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A Comparison of Directed and Constructivist Models

By — Pearson Allyn Bacon Prentice Hall
Updated on Jul 20, 2010

The table below illustrates the differences between the Directed and Constructovist models of learning.

  Directed Instructional Models Constructivist Models
Teaching/Learning Methods

Stress individualized work.

Have specific skill-based instructional goals and objectives; same for all students.

Teachers transmit a set body of skills and/or knowledge to students.

Students learn prerequisite skills required for each new skill.

Sequences of carefully structured. presentations and activities to help students understand (process), remember (encode and store), and transfer (retrieve) information and skills.

Traditional teacher-directed methods and materials are used: lectures, skill worksheets.

Stress group-based, cooperative work.

Have global goals such as problem solving and critical thinking; sometimes differ for each student.

Have students generate their own knowledge through experiences anchored in real-life situations.

Students learn lower order skills in the context of higher order problems that require them.

Learning through problem-oriented activities (e.g., "what if" situations); visual formats and mental models; rich, complex, learning environments; and learning through exploration.

Nontraditional materials are used to promote student-driven exploration and problem solving.

Assessment Methods Traditional assessments (e.g., multiple choice, short answer) with specific expected responses; student products (e.g., essays) graded with checklists of rubrics. Nontraditional assessments (e.g., group products such as web pages, multimedia projects) with varying contents or portfolios; student products graded with self-report instruments, rubrics.
Instructional Needs and Problems Targeted

Accountability: All students must meet required education standards to be considered educated.

Individualization: Help meet individual needs of students working at many levels.

Quality assurance: Quality of instruction must be consistently high across teachers and schools in various locations.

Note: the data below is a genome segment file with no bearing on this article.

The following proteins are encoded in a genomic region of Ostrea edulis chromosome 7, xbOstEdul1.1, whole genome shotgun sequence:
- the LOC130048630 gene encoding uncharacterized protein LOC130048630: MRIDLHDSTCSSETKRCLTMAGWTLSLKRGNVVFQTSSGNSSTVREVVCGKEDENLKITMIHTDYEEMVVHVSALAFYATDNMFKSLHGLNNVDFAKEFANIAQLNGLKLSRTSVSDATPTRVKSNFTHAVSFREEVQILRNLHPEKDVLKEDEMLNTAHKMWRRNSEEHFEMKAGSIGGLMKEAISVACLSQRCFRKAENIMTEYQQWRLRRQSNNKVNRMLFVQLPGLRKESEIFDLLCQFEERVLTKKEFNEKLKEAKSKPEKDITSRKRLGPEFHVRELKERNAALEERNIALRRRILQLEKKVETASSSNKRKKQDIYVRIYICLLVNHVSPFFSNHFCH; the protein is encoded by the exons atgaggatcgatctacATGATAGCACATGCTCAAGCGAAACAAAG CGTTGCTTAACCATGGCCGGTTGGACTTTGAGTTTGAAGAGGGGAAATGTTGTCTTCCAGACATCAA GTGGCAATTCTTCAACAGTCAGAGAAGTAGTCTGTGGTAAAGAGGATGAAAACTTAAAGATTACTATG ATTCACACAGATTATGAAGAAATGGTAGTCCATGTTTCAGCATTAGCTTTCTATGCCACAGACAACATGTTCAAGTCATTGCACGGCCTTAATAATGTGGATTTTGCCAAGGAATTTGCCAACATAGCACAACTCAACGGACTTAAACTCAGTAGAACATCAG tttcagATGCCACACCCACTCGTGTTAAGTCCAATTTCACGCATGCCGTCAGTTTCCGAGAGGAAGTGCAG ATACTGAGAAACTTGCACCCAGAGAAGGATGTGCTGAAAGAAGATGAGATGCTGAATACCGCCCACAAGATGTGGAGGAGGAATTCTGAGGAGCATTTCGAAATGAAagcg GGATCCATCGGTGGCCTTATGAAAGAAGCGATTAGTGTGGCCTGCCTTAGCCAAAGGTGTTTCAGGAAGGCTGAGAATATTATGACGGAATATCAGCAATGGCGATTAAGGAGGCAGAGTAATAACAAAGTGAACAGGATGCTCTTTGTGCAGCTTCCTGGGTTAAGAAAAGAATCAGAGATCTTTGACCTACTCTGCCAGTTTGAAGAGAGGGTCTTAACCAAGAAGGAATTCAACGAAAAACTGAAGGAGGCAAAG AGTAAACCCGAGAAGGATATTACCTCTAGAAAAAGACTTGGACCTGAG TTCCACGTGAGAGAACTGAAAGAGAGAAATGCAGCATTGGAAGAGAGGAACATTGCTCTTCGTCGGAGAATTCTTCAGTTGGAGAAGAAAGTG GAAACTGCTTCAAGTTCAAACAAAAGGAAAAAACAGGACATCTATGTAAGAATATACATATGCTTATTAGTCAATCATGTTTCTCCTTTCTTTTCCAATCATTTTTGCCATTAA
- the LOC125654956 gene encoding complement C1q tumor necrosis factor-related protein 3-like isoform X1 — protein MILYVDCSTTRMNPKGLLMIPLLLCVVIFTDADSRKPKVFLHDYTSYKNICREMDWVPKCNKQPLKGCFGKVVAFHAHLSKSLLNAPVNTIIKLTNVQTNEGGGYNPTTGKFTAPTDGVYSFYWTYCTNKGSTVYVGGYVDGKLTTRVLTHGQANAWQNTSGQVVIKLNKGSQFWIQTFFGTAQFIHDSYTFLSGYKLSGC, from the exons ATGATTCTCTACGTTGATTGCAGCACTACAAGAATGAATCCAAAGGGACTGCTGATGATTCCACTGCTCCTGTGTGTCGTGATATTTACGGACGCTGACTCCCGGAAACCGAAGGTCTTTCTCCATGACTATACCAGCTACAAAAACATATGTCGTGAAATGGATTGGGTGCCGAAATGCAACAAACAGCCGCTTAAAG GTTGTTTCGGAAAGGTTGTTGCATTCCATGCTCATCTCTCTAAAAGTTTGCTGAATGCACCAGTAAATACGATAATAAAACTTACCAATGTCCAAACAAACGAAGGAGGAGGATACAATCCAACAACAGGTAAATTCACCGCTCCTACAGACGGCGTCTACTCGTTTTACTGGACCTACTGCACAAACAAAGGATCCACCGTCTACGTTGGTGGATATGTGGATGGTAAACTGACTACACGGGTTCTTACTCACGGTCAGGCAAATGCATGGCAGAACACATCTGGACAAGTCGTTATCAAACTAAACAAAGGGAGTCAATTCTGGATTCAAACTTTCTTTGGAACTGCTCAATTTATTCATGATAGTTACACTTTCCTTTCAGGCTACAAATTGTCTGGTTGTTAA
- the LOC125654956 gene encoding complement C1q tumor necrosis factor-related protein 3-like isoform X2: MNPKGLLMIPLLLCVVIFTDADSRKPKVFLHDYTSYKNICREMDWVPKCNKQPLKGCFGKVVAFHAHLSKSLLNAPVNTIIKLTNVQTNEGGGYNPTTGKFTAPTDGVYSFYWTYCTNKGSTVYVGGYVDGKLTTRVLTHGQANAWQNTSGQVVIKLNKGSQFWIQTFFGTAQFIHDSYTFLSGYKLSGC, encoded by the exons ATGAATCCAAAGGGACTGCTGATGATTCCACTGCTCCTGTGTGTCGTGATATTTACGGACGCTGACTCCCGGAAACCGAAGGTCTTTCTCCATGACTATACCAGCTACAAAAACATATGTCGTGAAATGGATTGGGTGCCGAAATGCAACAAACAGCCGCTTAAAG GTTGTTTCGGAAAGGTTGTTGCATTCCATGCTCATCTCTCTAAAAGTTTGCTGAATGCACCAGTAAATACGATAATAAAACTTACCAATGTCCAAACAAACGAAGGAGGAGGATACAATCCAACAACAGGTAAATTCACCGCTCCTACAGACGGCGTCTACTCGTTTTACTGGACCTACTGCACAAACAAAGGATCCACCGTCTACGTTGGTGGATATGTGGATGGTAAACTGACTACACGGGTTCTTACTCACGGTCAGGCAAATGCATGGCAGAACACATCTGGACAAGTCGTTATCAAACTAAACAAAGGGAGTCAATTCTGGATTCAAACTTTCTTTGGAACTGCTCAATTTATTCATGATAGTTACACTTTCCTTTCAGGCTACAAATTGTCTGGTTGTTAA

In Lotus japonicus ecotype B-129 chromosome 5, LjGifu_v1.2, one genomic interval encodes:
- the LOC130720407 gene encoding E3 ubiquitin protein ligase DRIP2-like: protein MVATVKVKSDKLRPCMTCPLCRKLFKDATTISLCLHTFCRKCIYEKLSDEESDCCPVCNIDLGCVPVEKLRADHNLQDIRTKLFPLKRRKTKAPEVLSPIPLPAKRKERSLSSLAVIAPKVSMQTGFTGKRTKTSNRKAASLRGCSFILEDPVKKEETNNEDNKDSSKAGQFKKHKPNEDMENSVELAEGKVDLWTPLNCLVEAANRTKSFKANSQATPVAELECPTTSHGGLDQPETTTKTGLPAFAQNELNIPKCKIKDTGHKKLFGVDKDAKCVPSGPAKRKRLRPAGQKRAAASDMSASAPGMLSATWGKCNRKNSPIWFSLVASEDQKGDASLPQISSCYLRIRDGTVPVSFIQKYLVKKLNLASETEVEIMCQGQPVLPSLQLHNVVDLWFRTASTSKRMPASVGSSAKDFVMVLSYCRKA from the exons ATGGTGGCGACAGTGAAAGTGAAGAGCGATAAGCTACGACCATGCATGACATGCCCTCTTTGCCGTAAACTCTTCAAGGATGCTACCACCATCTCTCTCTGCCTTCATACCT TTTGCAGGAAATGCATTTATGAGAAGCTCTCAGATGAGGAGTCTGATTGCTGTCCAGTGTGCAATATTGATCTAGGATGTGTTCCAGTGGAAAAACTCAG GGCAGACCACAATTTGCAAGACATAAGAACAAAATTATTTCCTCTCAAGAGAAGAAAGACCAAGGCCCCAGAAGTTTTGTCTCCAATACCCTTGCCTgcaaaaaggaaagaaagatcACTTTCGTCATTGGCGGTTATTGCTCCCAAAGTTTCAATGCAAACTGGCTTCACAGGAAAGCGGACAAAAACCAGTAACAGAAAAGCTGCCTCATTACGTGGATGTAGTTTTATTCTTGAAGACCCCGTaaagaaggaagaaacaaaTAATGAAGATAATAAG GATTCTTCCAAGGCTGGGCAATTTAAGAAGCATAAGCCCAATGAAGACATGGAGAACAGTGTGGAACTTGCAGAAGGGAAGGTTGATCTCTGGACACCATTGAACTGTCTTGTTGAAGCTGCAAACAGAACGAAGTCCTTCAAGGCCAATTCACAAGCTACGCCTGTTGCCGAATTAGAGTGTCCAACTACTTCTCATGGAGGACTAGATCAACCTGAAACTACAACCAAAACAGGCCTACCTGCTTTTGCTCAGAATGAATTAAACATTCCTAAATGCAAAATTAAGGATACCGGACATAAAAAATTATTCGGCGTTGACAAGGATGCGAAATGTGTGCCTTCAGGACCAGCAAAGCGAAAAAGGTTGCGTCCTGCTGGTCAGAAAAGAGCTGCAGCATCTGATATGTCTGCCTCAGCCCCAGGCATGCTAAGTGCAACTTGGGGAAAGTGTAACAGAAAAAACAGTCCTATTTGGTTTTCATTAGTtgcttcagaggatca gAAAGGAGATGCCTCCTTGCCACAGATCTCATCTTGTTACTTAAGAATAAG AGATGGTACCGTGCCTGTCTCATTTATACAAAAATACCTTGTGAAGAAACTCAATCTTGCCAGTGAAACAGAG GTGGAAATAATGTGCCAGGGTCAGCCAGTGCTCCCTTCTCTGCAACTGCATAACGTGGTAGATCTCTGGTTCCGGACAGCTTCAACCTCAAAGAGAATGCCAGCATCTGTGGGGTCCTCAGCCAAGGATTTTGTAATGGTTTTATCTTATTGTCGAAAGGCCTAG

Convergent thinking: All students must have the same skills.

Higher level skills: All students must be able to think critically and creatively and solve problems.

Cooperative group skills: Help students learn to work with others to solve problems.

Increase relevancy: Students must have active, visual, authentic learning experiences that relate to their own lives.

Divergent thinking: Students must think on their own and solve novel problems as they occur.

Criticisms

Breaking topics into discrete skills and teaching them in isolation from each other is directed more at basic skills than at higher level ones; students cannot apply skills later (i.e., knowledge is inert).

Learning is repetitive and predictable: students often find it uninteresting and irrelevant; lack of motivation leads to lower achievement and higher dropout rates.

Not all topics lend themselves to directed approaches.

Students cannot solve novel problems or work cooperatively with others to solve problems.

When students are allowed to demonstrate knowledge in varying ways, teachers cannot certify students' individual skill levels, as required by today's accountability standards.

Letting students generate their own knowledge is time consuming and inefficient; students may lack prerequisite skills to handle constructivist problem-solving environments effectively.

Not all topics lend themselves to constructivist approaches.

Despite learning being anchored in authentic problems, students may not transfer skills to real-life situations.

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